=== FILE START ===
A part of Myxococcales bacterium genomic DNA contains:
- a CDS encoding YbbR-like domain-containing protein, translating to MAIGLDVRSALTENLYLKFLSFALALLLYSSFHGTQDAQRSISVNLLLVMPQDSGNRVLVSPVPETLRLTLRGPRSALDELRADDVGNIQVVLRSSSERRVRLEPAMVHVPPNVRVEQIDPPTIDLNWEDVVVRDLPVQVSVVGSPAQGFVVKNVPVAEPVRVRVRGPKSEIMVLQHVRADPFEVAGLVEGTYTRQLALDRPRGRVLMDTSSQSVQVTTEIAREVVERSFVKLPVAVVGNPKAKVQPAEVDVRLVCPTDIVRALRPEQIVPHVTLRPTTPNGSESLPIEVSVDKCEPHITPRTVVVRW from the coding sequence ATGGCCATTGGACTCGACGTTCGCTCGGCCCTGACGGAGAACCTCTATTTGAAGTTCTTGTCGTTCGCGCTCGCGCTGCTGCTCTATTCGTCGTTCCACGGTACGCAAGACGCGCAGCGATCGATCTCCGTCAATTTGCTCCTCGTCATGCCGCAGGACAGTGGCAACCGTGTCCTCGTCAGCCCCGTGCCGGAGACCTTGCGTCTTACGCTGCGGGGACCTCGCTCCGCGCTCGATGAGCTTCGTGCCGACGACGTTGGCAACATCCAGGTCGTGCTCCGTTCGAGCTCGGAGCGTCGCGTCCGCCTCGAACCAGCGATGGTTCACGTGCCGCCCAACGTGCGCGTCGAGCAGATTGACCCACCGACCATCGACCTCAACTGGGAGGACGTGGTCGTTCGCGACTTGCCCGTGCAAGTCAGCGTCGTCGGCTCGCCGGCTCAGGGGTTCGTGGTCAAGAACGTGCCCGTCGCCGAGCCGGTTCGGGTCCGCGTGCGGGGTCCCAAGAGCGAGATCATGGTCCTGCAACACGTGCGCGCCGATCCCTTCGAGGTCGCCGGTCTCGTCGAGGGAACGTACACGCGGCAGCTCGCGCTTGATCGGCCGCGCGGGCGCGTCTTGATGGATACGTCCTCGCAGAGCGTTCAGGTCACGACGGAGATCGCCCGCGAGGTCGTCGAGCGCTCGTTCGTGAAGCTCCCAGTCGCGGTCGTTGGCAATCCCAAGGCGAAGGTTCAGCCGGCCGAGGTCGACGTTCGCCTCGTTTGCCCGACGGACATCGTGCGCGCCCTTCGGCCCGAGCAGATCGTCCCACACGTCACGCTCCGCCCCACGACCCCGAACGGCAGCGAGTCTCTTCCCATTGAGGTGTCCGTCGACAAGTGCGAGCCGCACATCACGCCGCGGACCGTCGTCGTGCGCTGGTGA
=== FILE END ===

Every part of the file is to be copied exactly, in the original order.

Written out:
A part of Myxococcales bacterium genomic DNA contains:
- a CDS encoding YbbR-like domain-containing protein, translating to MAIGLDVRSALTENLYLKFLSFALALLLYSSFHGTQDAQRSISVNLLLVMPQDSGNRVLVSPVPETLRLTLRGPRSALDELRADDVGNIQVVLRSSSERRVRLEPAMVHVPPNVRVEQIDPPTIDLNWEDVVVRDLPVQVSVVGSPAQGFVVKNVPVAEPVRVRVRGPKSEIMVLQHVRADPFEVAGLVEGTYTRQLALDRPRGRVLMDTSSQSVQVTTEIAREVVERSFVKLPVAVVGNPKAKVQPAEVDVRLVCPTDIVRALRPEQIVPHVTLRPTTPNGSESLPIEVSVDKCEPHITPRTVVVRW from the coding sequence ATGGCCATTGGACTCGACGTTCGCTCGGCCCTGACGGAGAACCTCTATTTGAAGTTCTTGTCGTTCGCGCTCGCGCTGCTGCTCTATTCGTCGTTCCACGGTACGCAAGACGCGCAGCGATCGATCTCCGTCAATTTGCTCCTCGTCATGCCGCAGGACAGTGGCAACCGTGTCCTCGTCAGCCCCGTGCCGGAGACCTTGCGTCTTACGCTGCGGGGACCTCGCTCCGCGCTCGATGAGCTTCGTGCCGACGACGTTGGCAACATCCAGGTCGTGCTCCGTTCGAGCTCGGAGCGTCGCGTCCGCCTCGAACCAGCGATGGTTCACGTGCCGCCCAACGTGCGCGTCGAGCAGATTGACCCACCGACCATCGACCTCAACTGGGAGGACGTGGTCGTTCGCGACTTGCCCGTGCAAGTCAGCGTCGTCGGCTCGCCGGCTCAGGGGTTCGTGGTCAAGAACGTGCCCGTCGCCGAGCCGGTTCGGGTCCGCGTGCGGGGTCCCAAGAGCGAGATCATGGTCCTGCAACACGTGCGCGCCGATCCCTTCGAGGTCGCCGGTCTCGTCGAGGGAACGTACACGCGGCAGCTCGCGCTTGATCGGCCGCGCGGGCGCGTCTTGATGGATACGTCCTCGCAGAGCGTTCAGGTCACGACGGAGATCGCCCGCGAGGTCGTCGAGCGCTCGTTCGTGAAGCTCCCAGTCGCGGTCGTTGGCAATCCCAAGGCGAAGGTTCAGCCGGCCGAGGTCGACGTTCGCCTCGTTTGCCCGACGGACATCGTGCGCGCCCTTCGGCCCGAGCAGATCGTCCCACACGTCACGCTCCGCCCCACGACCCCGAACGGCAGCGAGTCTCTTCCCATTGAGGTGTCCGTCGACAAGTGCGAGCCGCACATCACGCCGCGGACCGTCGTCGTGCGCTGGTGA